India has a diverse labor market, influenced by factors ranging from geography to educational attainment.
Structural Unemployment is a form of unemployment is deeply rooted in the mismatches between the demand for labor and the skills (or locations) of the available workforce. It arises due to fundamental changes in an economy.
Most of the unemployment in India is structural in nature:
1. Agricultural Dominance: Despite agriculture’s share in India’s GDP dropping to around 15%, it still employs approximately 40% of the country’s workforce. This indicates an over-dependence on agriculture and an under-representation in higher productivity sectors like manufacturing and services. The shift of labor from agriculture to manufacturing, as seen in developed countries, didn’t materialize to the expected extent in India.
2. Education and Skills Mismatch: Indian educational institutions produce millions of graduates every year. However, industry reports frequently highlight that a large portion of these graduates isn’t immediately employable without further training. The skills taught in academic settings often don’t match industry requirements. For instance, while there’s a burgeoning IT industry in cities like Bengaluru, there’s a shortage of skilled coders and data scientists.
3. Rapid Technological Advancements: Automation and digitization are transforming industries at a swift pace. Sectors that used to be major employers, like textiles, are now increasingly automated, leading to reduced manual job opportunities.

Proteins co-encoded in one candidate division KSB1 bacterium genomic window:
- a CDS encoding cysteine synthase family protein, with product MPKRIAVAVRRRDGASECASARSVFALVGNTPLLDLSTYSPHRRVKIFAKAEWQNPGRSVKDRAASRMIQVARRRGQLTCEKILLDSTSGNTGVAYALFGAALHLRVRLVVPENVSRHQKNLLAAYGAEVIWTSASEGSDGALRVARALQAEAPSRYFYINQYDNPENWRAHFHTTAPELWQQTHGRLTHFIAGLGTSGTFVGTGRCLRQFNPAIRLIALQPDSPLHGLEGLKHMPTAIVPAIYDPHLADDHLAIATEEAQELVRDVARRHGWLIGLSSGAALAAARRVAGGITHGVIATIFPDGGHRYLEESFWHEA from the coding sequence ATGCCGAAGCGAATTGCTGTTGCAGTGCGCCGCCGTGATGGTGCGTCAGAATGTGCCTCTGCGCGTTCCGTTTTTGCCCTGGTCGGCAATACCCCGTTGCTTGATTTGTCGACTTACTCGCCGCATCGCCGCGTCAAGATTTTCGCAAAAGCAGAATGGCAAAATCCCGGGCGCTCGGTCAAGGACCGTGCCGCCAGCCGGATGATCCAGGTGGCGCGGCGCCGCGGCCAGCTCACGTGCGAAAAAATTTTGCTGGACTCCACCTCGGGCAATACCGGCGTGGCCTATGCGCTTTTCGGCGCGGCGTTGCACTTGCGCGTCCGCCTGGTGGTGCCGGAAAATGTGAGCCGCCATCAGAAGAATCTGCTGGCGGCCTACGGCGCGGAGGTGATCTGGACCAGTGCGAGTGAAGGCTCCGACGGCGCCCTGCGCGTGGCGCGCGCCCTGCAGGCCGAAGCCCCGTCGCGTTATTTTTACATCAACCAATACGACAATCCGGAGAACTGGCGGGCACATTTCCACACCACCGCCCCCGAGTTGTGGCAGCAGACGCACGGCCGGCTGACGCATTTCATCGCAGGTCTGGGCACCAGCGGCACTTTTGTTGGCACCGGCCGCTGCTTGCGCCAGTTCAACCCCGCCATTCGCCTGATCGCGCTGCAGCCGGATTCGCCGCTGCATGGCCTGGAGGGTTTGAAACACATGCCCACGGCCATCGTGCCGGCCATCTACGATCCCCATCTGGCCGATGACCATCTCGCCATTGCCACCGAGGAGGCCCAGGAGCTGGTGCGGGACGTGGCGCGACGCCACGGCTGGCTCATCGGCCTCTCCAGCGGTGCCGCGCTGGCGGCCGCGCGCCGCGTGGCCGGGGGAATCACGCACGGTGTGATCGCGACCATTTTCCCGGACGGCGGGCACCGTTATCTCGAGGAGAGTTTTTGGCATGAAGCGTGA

4. Regional Disparities: States like Maharashtra and Karnataka, with major urban centers, have relatively lower unemployment rates compared to Bihar or Uttar Pradesh, which are largely agrarian. People often aren’t in places where the jobs are, leading to structural mismatches.
Methodology Adopted to Compute Unemployment in India:
1. Periodic Labour Force Survey (PLFS): This survey captures various metrics, with the Usual Status being a key metric to identify structural unemployment by comparing year-long activities of the population.
2. Population Census: Although conducted once every decade, it gives an insight into long-term shifts in employment sectors and migration patterns.
3. Employment Exchanges: Their limited scope often misses out on capturing structural shifts but still provides a glimpse of job-seeker preferences and regional demands.
1. Focused Surveys: Conduct specialized surveys targeting sectors undergoing major structural changes, like agriculture and manufacturing.
2. Skill Mapping and Gap Analysis: Understand the specific skills the unemployed possess versus what the market demands.
3. Collaboration with Industry: Forge ties with industry associations to get real-time feedback on skills in demand, facilitating early curriculum changes in educational institutions.
4. Regional Analysis: Dive deeper into state-wise data to understand and address regional disparities in unemployment, considering migration patterns, urbanization rates, and sectoral growth.
We need Long-term Projections to incorporate economic models and predictions to anticipate future sectors of growth and decline. For instance, as India pushes for more renewable energy, what will be the job implications in the coal sector?